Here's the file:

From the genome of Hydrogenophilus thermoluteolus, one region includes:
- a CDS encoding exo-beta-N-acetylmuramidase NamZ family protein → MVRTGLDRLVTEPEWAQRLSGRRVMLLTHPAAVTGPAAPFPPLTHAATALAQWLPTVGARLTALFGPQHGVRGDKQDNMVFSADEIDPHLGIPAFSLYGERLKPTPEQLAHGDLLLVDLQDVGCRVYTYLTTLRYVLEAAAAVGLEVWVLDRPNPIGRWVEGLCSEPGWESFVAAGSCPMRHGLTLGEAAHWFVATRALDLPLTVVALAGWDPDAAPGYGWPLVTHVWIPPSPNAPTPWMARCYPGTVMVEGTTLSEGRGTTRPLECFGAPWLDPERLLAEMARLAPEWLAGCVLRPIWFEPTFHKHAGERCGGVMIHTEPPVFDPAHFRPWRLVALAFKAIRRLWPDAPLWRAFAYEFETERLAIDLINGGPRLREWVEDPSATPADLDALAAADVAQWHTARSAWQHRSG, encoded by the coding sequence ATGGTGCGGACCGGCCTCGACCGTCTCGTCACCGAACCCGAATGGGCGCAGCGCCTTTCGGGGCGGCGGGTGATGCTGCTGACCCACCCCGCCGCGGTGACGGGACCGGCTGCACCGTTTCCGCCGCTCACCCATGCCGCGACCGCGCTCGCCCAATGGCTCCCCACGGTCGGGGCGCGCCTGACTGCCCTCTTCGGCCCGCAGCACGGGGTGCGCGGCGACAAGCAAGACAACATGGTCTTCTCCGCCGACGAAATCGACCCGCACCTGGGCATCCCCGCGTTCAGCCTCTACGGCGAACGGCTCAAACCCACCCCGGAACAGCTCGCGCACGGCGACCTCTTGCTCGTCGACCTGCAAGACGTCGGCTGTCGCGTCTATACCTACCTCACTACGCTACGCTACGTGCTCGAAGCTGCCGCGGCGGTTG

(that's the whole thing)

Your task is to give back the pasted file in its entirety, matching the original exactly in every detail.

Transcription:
From the genome of Hydrogenophilus thermoluteolus, one region includes:
- a CDS encoding exo-beta-N-acetylmuramidase NamZ family protein → MVRTGLDRLVTEPEWAQRLSGRRVMLLTHPAAVTGPAAPFPPLTHAATALAQWLPTVGARLTALFGPQHGVRGDKQDNMVFSADEIDPHLGIPAFSLYGERLKPTPEQLAHGDLLLVDLQDVGCRVYTYLTTLRYVLEAAAAVGLEVWVLDRPNPIGRWVEGLCSEPGWESFVAAGSCPMRHGLTLGEAAHWFVATRALDLPLTVVALAGWDPDAAPGYGWPLVTHVWIPPSPNAPTPWMARCYPGTVMVEGTTLSEGRGTTRPLECFGAPWLDPERLLAEMARLAPEWLAGCVLRPIWFEPTFHKHAGERCGGVMIHTEPPVFDPAHFRPWRLVALAFKAIRRLWPDAPLWRAFAYEFETERLAIDLINGGPRLREWVEDPSATPADLDALAAADVAQWHTARSAWQHRSG, encoded by the coding sequence ATGGTGCGGACCGGCCTCGACCGTCTCGTCACCGAACCCGAATGGGCGCAGCGCCTTTCGGGGCGGCGGGTGATGCTGCTGACCCACCCCGCCGCGGTGACGGGACCGGCTGCACCGTTTCCGCCGCTCACCCATGCCGCGACCGCGCTCGCCCAATGGCTCCCCACGGTCGGGGCGCGCCTGACTGCCCTCTTCGGCCCGCAGCACGGGGTGCGCGGCGACAAGCAAGACAACATGGTCTTCTCCGCCGACGAAATCGACCCGCACCTGGGCATCCCCGCGTTCAGCCTCTACGGCGAACGGCTCAAACCCACCCCGGAACAGCTCGCGCACGGCGACCTCTTGCTCGTCGACCTGCAAGACGTCGGCTGTCGCGTCTATACCTACCTCACTACGCTACGCTACGTGCTCGAAGCTGCCGCGGCGGTTG